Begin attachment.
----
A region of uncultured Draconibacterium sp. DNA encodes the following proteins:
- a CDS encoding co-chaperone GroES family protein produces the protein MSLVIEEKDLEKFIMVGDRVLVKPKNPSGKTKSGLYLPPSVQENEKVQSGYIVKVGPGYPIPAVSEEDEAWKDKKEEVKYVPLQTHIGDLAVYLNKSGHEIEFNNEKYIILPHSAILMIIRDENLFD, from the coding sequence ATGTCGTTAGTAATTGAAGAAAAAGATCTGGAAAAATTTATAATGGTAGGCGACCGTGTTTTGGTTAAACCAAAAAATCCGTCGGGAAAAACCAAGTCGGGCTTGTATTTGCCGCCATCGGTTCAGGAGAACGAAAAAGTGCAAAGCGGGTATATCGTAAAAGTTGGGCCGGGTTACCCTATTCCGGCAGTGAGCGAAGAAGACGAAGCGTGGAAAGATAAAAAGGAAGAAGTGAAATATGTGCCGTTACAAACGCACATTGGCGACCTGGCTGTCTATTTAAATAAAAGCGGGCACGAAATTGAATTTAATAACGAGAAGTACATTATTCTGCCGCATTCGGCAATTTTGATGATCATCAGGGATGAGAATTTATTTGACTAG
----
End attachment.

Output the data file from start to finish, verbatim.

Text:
A region of uncultured Draconibacterium sp. DNA encodes the following proteins:
- a CDS encoding co-chaperone GroES family protein produces the protein MSLVIEEKDLEKFIMVGDRVLVKPKNPSGKTKSGLYLPPSVQENEKVQSGYIVKVGPGYPIPAVSEEDEAWKDKKEEVKYVPLQTHIGDLAVYLNKSGHEIEFNNEKYIILPHSAILMIIRDENLFD, from the coding sequence ATGTCGTTAGTAATTGAAGAAAAAGATCTGGAAAAATTTATAATGGTAGGCGACCGTGTTTTGGTTAAACCAAAAAATCCGTCGGGAAAAACCAAGTCGGGCTTGTATTTGCCGCCATCGGTTCAGGAGAACGAAAAAGTGCAAAGCGGGTATATCGTAAAAGTTGGGCCGGGTTACCCTATTCCGGCAGTGAGCGAAGAAGACGAAGCGTGGAAAGATAAAAAGGAAGAAGTGAAATATGTGCCGTTACAAACGCACATTGGCGACCTGGCTGTCTATTTAAATAAAAGCGGGCACGAAATTGAATTTAATAACGAGAAGTACATTATTCTGCCGCATTCGGCAATTTTGATGATCATCAGGGATGAGAATTTATTTGACTAG